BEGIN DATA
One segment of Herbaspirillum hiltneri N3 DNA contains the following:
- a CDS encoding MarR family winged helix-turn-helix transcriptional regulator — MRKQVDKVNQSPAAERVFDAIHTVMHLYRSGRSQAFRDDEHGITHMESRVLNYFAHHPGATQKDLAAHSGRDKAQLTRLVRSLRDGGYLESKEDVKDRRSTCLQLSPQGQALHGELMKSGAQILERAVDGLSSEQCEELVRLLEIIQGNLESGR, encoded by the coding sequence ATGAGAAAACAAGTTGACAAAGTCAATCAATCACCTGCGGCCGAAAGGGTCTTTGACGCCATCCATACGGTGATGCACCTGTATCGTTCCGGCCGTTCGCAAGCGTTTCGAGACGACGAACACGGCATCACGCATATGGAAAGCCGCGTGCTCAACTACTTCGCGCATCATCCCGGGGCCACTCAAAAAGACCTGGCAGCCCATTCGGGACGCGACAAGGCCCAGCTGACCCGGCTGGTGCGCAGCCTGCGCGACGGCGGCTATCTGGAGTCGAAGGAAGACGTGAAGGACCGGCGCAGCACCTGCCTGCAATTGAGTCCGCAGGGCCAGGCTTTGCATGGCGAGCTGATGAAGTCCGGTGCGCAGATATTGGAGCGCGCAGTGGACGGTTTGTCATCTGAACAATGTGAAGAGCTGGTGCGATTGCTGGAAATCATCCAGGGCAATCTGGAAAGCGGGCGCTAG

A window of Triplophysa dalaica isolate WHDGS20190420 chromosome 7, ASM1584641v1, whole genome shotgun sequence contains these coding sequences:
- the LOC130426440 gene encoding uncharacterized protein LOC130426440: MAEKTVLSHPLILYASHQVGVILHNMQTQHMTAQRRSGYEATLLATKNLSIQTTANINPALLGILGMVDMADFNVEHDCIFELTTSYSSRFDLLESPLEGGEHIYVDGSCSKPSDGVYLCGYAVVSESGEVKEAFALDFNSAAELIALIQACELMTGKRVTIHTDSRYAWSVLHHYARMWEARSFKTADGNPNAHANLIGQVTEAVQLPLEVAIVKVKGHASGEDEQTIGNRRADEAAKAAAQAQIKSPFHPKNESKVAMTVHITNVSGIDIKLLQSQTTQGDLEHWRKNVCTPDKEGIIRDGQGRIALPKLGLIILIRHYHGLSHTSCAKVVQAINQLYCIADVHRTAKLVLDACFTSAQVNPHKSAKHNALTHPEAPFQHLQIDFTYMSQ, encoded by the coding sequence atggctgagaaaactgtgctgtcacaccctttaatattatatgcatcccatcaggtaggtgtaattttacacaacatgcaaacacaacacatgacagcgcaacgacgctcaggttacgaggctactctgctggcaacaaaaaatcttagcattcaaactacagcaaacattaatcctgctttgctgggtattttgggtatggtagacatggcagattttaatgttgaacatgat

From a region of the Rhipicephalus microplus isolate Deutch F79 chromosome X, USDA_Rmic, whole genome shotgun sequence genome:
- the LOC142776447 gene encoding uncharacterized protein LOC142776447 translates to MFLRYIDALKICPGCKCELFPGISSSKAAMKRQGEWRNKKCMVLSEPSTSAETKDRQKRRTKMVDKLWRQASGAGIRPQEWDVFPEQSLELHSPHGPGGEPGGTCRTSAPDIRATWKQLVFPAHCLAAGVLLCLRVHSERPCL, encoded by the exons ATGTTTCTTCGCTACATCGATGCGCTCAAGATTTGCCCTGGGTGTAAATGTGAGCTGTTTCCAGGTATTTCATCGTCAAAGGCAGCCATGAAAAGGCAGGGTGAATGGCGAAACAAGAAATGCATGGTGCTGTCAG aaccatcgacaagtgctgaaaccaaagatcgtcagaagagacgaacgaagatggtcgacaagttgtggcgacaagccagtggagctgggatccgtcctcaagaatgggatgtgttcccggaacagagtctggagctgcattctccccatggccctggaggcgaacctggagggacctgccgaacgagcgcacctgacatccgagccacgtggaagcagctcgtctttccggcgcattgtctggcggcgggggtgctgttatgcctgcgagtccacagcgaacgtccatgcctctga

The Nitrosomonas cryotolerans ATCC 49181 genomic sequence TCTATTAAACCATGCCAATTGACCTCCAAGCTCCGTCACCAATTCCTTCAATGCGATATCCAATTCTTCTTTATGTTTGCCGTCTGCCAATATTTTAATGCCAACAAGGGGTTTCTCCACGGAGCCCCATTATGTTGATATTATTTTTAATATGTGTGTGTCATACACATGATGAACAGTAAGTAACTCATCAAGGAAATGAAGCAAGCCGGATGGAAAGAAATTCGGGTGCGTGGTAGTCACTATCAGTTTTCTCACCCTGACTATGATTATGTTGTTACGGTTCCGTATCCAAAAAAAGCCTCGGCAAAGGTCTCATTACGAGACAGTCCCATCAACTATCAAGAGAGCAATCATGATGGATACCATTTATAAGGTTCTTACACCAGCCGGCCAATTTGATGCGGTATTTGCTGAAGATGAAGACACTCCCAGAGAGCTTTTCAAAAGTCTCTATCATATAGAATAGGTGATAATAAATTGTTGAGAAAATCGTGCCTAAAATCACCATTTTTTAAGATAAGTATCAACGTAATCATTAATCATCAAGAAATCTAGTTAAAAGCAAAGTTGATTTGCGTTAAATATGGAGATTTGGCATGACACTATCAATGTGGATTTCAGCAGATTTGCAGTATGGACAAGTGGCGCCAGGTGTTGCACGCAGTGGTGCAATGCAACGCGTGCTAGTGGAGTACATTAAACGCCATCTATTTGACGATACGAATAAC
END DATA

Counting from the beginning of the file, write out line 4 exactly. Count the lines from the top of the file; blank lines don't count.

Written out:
- the LOC130426440 gene encoding uncharacterized protein LOC130426440: MAEKTVLSHPLILYASHQVGVILHNMQTQHMTAQRRSGYEATLLATKNLSIQTTANINPALLGILGMVDMADFNVEHDCIFELTTSYSSRFDLLESPLEGGEHIYVDGSCSKPSDGVYLCGYAVVSESGEVKEAFALDFNSAAELIALIQACELMTGKRVTIHTDSRYAWSVLHHYARMWEARSFKTADGNPNAHANLIGQVTEAVQLPLEVAIVKVKGHASGEDEQTIGNRRADEAAKAAAQAQIKSPFHPKNESKVAMTVHITNVSGIDIKLLQSQTTQGDLEHWRKNVCTPDKEGIIRDGQGRIALPKLGLIILIRHYHGLSHTSCAKVVQAINQLYCIADVHRTAKLVLDACFTSAQVNPHKSAKHNALTHPEAPFQHLQIDFTYMSQ, encoded by the coding sequence atggctgagaaaactgtgctgtcacaccctttaatattatatgcatcccatcaggtaggtgtaattttacacaacatgcaaacacaacacatgacagcgcaacgacgctcaggttacgaggctactctgctggcaacaaaaaatcttagcattcaaactacagcaaacattaatcctgctttgctgggtattttgggtatggtagacatggcagattttaatgttgaacatgat